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Nitrogen transformation processes catalyzed by manure microbiomes in earthen pit and concrete storages on commercial dairy farms


Storing manure is an essential aspect of nutrient management on dairy farms. It presents the opportunity to use manure efficiently as a fertilizer in crop and pasture production. Typically, the manure storages are constructed as earthen, concrete, or steel-based structures. However, storing manure can potentially emit aerial pollutants to the atmosphere, including nitrogen and greenhouse gases, through microbial and physicochemical processes. We have characterized the composition of the microbiome in two manure storage structures, a clay-lined earthen pit and an aboveground concrete storage tank, on commercial dairy farms, to discern the nitrogen transformation processes, and thereby, inform the development of mitigation practices to preserve the value of manure. First, we analyzed the 16S rRNA-V4 amplicons generated from manure samples collected from several locations and depths (0.3, 1.2, and 2.1–2.75 m below the surface) of the storages, identifying a set of Amplicon Sequence Variant (ASVs) and quantifying their abundances. Then, we inferred the respective metabolic capabilities. These results showed that the manure microbiome composition was more complex and exhibited more location-to-location variation in the earthen pit than in the concrete tank. Further, the inlet and a location with hard surface crust in the earthen pit had unique consortia. The microbiomes in both storages had the potential to generate ammonia but lacked the organisms for oxidizing it to gaseous compounds. However, the microbial conversion of nitrate to gaseous N2, NO, and N2O via denitrification and to stable ammonia via dissimilatory nitrite reduction seemed possible; minor quantities of nitrate was present in manure, potentially originating from oxidative processes occurring on the barn floor. The nitrate-transformation linked ASVs were more prevalent at the near-surface locations and all depths of the inlet. Anammox bacteria and archaeal or bacterial autotrophic nitrifiers were not detected in either storage. Hydrogenotrophic Methanocorpusculum species were the primary methanogens or methane producers, exhibiting higher abundance in the earthen pit. These findings suggested that microbial activities were not the main drivers for nitrogen loss from manure storage, and commonly reported losses are associated with the physicochemical processes. Finally, the microbiomes of stored manure had the potential to emit greenhouse gases such as NO, N2O, and methane.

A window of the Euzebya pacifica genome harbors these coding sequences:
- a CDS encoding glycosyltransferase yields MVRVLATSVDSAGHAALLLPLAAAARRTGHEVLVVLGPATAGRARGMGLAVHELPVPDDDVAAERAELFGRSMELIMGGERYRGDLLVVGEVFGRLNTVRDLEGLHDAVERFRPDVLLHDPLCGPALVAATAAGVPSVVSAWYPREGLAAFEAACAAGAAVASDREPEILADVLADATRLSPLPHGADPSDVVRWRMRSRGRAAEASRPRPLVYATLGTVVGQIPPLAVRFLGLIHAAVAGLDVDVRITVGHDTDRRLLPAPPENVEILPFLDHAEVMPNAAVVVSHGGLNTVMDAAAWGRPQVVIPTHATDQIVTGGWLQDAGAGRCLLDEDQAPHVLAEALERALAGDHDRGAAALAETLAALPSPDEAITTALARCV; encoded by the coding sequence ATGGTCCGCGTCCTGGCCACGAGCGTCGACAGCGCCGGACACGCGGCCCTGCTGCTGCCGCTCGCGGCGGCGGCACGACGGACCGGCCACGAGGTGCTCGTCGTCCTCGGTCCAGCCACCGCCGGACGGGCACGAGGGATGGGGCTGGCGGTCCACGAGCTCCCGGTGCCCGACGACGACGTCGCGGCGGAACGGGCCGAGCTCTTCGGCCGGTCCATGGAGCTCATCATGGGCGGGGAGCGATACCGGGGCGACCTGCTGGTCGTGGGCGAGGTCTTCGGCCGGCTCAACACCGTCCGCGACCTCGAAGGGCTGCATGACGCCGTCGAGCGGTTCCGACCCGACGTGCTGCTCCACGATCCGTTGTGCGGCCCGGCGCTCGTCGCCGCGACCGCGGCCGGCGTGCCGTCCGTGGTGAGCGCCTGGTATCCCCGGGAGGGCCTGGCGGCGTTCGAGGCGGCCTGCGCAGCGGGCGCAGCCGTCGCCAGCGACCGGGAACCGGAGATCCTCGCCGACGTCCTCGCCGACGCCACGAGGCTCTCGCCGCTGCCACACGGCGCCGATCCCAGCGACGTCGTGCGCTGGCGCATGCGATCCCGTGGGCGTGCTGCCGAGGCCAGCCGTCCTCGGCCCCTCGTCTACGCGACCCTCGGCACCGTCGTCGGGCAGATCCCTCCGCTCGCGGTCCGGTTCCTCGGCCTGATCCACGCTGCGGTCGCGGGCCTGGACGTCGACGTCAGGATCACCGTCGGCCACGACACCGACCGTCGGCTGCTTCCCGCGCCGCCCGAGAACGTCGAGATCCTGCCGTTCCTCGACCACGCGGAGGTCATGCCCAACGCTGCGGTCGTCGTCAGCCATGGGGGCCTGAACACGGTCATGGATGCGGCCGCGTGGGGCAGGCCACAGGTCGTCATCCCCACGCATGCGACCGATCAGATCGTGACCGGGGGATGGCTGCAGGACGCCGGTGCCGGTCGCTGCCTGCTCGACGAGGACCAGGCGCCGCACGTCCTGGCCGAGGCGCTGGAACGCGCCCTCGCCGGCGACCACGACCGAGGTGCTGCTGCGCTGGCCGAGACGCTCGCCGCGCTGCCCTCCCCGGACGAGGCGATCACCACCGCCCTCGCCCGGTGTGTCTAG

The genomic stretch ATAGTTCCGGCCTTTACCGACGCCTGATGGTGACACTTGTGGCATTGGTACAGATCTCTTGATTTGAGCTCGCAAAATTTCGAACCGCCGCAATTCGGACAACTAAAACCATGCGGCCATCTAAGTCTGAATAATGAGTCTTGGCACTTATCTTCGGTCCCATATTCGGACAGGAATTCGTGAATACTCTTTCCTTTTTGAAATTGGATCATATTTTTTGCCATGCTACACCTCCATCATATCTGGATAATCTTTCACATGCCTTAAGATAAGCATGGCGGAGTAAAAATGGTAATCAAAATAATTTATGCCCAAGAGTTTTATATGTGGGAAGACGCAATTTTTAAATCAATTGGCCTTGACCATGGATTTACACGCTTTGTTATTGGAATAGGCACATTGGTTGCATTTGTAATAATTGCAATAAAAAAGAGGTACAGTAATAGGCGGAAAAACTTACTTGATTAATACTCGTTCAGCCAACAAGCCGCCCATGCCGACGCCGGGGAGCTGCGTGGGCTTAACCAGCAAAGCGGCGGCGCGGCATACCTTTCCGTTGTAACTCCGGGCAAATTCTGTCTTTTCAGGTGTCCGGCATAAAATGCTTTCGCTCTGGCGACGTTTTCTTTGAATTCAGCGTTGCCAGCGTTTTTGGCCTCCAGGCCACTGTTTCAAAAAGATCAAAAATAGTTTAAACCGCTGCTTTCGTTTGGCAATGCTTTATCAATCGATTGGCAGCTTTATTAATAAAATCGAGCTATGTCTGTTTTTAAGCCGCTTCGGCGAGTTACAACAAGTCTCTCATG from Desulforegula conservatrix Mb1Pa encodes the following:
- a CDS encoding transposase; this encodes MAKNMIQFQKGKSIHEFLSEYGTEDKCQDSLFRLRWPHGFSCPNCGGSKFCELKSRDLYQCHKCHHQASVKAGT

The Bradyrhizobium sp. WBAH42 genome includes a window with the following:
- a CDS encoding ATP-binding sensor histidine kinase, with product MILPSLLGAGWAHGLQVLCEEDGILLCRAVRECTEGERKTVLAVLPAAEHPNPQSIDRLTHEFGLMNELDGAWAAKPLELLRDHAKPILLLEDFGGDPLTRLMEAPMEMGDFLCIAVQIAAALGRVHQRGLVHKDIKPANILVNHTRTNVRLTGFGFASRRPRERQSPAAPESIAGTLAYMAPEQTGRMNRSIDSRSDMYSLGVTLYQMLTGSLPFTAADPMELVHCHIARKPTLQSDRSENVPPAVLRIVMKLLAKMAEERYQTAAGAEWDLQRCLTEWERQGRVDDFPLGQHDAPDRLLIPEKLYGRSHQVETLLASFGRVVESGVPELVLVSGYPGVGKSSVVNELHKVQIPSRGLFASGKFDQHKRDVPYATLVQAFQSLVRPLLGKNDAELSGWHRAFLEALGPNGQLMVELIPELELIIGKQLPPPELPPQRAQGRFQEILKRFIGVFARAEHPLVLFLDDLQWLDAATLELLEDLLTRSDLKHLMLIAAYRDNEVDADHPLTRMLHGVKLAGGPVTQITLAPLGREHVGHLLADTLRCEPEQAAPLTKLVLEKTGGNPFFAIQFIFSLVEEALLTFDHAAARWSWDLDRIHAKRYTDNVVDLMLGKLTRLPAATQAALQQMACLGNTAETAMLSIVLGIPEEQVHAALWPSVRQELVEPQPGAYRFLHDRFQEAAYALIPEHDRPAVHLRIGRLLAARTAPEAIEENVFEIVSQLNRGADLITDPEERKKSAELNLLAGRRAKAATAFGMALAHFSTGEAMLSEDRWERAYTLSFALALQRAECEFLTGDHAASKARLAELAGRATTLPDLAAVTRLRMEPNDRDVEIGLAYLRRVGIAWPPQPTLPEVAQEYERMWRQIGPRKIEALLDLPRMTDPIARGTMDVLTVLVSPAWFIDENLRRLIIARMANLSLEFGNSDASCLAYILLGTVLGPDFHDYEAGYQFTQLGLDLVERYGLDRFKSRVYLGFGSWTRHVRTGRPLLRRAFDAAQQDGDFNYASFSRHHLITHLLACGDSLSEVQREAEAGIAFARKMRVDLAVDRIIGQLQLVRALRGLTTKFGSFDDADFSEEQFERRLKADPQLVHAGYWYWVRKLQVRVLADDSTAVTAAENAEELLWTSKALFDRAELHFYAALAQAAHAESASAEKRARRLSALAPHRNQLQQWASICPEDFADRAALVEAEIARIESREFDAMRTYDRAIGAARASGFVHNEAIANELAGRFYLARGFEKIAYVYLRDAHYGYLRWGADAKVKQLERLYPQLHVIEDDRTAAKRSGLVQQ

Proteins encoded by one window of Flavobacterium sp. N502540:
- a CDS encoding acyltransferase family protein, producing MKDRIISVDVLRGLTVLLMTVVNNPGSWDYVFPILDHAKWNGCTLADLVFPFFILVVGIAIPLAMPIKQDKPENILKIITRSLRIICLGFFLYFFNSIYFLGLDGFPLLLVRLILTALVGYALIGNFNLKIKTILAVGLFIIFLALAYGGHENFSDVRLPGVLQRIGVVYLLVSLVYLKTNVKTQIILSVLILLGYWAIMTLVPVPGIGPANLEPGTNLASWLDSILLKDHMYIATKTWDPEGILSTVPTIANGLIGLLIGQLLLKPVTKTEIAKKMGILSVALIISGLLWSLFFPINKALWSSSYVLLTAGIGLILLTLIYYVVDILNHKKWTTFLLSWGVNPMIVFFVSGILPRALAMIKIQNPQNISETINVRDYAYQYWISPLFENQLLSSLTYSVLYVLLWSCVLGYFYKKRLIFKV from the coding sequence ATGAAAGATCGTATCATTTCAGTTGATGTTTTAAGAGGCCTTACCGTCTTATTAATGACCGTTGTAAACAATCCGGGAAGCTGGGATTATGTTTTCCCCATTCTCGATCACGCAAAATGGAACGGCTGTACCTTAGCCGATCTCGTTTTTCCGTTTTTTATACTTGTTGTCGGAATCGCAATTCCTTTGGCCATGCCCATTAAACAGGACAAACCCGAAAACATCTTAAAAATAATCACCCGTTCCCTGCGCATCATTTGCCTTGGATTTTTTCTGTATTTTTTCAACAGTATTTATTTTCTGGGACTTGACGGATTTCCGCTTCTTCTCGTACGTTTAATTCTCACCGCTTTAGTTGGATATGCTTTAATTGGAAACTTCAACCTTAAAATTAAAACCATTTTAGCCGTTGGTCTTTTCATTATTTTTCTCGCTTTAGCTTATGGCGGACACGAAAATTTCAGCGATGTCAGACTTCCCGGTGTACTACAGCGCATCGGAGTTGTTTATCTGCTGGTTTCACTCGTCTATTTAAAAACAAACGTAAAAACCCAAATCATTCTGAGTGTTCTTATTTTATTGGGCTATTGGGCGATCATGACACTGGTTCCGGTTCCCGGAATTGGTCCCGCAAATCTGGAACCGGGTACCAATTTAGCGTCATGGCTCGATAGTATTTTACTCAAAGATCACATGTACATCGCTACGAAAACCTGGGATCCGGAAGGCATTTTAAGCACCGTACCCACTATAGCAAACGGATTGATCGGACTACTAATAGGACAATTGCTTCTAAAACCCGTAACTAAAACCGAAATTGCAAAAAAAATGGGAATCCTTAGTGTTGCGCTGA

The shift from family owned small dairy farms to large dairy operations in the US over the past decades has been accompanied by the generation of high volumes of manure [1, 2], and the associated accumulation and concentration of nitrogen, phosphorus, potassium, salts, and minerals in specific geographical zones [3]. The high nutrient content of manure makes it a valuable source of organic fertilizer for crops and pasture production. Thus, an effective manure management involving storage prior to application on land is an important factor driving the sustainability of dairy operations. Storing manure allows the (i) use of manure at the right time, (ii) decrease manure handling costs, and (iii) minimize the potential to pollute the environment. During storage, the organic nitrogen of manure is converted via physicochemical and microbial processes into plant available inorganic species, such as ammonia (NH3), nitrite (NO2), and nitrate (NO3) [4,5,6,7]. However, these transformations also cause the production of gaseous forms of nitrogen such as dinitrogen (N2), nitric oxide (NO), and nitrous oxide (N2O), which along with ammonia, are amenable to loss to the atmosphere unless they are rapidly converted into soluble compounds [8, 9]. Nitrogen loss from manure storage could amount to 30 percent of the total nitrogen contents depending on the storage condition [10], substantially reducing the fertilizer value of the material. Additionally, the anaerobic microbial decomposition of organic matter in manure generates methane (CH4), which along with NO and N2O are potent greenhouse gases (GHGs), making manure storage an agricultural greenhouse gas source [11]. The manure management systems contribute 9.7 percent of the methane emission in the US [12]. Thus, an understanding of the microbe-mediated nitrogen and carbon transformation in these units is necessary to develop strategies for preserving the nitrogen fertilizer value of manure and mitigating greenhouse gas emissions from these sources.